If we take a complex projective variety $X$ and blow it up at a point, we get an exceptional divisor $E\cong \mathbb{P}^{n-1}$, where $n=dim(X)$.

My question basically regards $\mathcal{O}_{\tilde X}(E)$ or to be more precise $\mathcal{O}_{\tilde X}(E)|_E$. This will be a line bundle on $E$ and I think it should be just $\mathcal{O}_E(-(n-1))$.

The question is, how can I see this claim? We can consider e.g. the simple case of the blow up of $\mathbb{P}^2$, which looks like this $\{[a:b:c],[x:y]|ay-bx=0\}\subset \mathbb{P}^2\times\mathbb{P}^1$. Then $E$ will be of the form $E=\{a=b=0\}\subset X$.

My attempt: I tried to represent the divisor $E$ by a line bundle through choosing a covering and then calculating coycles for that covering (which was just the product of the standard affine coverings). If needed I can elaborate on this, but the cocycles that I got gave me the trivial bundle as restriction on $E$, which is not what I should get, but rather the tautological bundle!

How do I actually end up with the tautological bundle?


1 Answer 1


For your simple example, it might be easier to concentrate on the blow-up of $\mathbb A^2$ (instead of $\mathbb P^2$), since the question is local around the exceptional divisor. The blow-up of $\mathbb A^2$ looks like $$ X= \left\{ (a, b), [x : y] \mid ay = bx \right\} \subset \mathbb A^2 \times \mathbb P^1,$$ and the exceptional divisor is of the form $$ E =\{ a=b=0\} \subset X.$$

Let's use the following open covering: $$ U_0 = \left\{(a , av), [1 : v] \mid (a, v) \in \mathbb A^2 \right\}$$ $$ U_1 = \left\{(bu, b), [u : 1] \mid (b, u) \in \mathbb A^2 \right\}$$ so $$ E \cap U_0=\left(\left\{ a = 0\right\} \subset U_0 \right)\cong\{[1:v] | v \in \mathbb A^1 \}$$ $$ E \cap U_1=\left(\left\{ b = 0\right\} \subset U_1\right) \cong \{[u:1] | u \in \mathbb A^1 \}$$ [Excuse the poor notation - I hope it's clear what is meant by this.]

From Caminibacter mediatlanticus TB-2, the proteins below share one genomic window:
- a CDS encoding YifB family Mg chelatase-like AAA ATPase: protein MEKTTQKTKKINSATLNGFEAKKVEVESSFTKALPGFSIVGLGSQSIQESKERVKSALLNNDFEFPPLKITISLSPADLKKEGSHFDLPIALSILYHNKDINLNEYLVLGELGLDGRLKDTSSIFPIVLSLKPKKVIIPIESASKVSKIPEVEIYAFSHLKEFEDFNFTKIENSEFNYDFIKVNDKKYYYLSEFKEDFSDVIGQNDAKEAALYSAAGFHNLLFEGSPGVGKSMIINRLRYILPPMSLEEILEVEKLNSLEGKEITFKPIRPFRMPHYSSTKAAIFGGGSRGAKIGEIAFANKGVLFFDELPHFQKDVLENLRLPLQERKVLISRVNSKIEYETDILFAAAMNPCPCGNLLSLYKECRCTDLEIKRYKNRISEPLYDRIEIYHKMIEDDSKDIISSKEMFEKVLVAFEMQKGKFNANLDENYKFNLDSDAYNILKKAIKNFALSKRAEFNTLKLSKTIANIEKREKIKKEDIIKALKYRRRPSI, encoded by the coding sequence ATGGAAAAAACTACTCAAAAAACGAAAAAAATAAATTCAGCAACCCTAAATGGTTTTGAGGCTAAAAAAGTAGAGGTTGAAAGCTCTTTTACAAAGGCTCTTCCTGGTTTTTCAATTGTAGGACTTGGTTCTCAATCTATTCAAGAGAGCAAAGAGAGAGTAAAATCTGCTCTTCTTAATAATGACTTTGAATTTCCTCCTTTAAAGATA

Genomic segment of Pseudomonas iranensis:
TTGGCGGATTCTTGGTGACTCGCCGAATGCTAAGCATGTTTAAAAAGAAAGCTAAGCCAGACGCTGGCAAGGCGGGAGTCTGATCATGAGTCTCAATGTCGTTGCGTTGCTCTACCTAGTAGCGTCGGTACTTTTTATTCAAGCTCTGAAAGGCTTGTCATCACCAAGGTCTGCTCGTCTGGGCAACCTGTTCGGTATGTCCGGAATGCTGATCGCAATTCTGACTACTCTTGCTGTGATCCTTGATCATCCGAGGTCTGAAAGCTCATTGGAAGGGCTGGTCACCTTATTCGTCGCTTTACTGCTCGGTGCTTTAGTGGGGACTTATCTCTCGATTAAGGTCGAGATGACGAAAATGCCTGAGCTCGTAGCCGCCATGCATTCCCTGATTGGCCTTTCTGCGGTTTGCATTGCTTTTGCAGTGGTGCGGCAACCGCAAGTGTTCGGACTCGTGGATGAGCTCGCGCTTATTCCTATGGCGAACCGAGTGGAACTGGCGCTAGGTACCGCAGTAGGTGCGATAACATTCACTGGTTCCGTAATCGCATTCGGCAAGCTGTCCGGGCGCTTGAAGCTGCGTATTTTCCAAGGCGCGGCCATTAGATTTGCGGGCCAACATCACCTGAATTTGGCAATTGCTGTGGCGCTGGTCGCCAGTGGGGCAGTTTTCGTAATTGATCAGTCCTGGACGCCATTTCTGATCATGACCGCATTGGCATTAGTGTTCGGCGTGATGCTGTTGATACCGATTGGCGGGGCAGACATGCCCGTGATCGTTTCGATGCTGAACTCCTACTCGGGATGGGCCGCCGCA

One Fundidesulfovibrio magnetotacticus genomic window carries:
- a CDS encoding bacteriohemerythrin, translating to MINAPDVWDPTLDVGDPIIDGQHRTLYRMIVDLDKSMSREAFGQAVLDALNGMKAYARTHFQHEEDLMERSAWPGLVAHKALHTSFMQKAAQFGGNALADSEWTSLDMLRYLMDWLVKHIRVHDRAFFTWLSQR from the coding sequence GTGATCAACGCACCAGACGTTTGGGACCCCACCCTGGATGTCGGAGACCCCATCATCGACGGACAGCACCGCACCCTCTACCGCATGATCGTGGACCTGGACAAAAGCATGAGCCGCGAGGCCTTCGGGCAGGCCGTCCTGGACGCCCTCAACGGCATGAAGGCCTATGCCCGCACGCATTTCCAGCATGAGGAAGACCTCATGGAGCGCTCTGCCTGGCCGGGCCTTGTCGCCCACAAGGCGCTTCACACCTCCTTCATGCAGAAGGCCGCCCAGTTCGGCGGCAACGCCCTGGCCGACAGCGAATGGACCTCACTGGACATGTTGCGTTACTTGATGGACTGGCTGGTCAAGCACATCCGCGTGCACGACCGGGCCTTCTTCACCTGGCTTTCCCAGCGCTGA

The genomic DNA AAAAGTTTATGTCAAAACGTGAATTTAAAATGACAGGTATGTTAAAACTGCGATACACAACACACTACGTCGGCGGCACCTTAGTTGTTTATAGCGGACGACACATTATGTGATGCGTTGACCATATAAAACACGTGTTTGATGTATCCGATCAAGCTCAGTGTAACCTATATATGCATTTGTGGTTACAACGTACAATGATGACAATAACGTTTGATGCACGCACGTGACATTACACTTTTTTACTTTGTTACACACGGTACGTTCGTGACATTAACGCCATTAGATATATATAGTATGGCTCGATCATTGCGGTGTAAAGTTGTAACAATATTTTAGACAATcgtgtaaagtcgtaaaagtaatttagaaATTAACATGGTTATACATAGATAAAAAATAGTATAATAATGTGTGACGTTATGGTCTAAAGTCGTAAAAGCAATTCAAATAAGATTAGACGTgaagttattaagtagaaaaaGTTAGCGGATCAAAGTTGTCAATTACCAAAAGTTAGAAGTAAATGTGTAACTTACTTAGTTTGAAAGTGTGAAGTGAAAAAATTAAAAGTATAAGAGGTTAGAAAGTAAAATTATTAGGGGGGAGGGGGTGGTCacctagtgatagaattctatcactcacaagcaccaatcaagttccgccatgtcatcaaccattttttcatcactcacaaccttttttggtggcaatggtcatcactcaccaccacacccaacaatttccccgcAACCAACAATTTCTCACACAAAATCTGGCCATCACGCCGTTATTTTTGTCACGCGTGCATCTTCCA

The key point is that $E$ is the vanishing locus of the regular function $a$ on $U_0$, and it is the vanishing locus of the regular function $b$ on $U_1$.So the invertible sheaf $\mathcal O_X(E)$ trivialises on the open cover $\{U_0, U_1\}$, and the transition function from $U_0$ to $U_1$ on the overlap $U_0 \cap U_1$ is $$b / a = 1 / u = v.$$

Restricting to $E$, we observe that $1/u = v$ is precisely the transition function for the sheaf $\mathcal O_E(-1)$ on the open cover $\{ E\cap U_0, E \cap U_1 \}$.

For the higher-dimensional version of this calculation, see Griffiths and Harris, Chapter 1.4, p184.

  • $\begingroup$ Hi Kenny, do you know if there is a coordinate free approach? $\endgroup$
    – user347489
    Jun 13, 2018 at 9:41
  • $\begingroup$ @user347489 I don't know I'm afraid. Griffiths and Harris works with complex manifolds, so using local Euclidean-like coordinates is valid. Maybe it's in Hartshorne? (I suspect the general case in the algebraic category boils down to finding generators $a, b$ of the local ring at the blow-up point, which play the same role as $(a,b)$ in the answer above... which isn't exactly coordinate free...) $\endgroup$
    – Kenny Wong
    Jun 13, 2018 at 10:23
  • $\begingroup$ @user347489 You can prove first that $E^2=-1$, but you also have $deg(\mathcal(O(E)|_E)=E^2$. So $deg(\mathcal(O(E)|_E)=-1$. But a line bundle on $E\cong\mathbb{P}^1$ is uniquely determined by its degree and thus you can conclude. $\endgroup$
    – Notone
    Jun 13, 2018 at 11:03
  • $\begingroup$ @Notone Do you know a way to prove that $E^2 = -1$ without first proving that $O(E)|_E = O_E(-1)$? $\endgroup$
    – Kenny Wong
    Jun 13, 2018 at 14:41
  • $\begingroup$ @KennyWong www-math.sp2mi.univ-poitiers.fr/~sarti/corso_Perego.pdf Proposition 3.1.13. I believe $\endgroup$
    – Notone
    Jun 13, 2018 at 15:04

Your Answer

By clicking “Post Your Answer”, you agree to our terms of service, privacy policy and cookie policy

Not the answer you're looking for? Browse other questions tagged or ask your own question.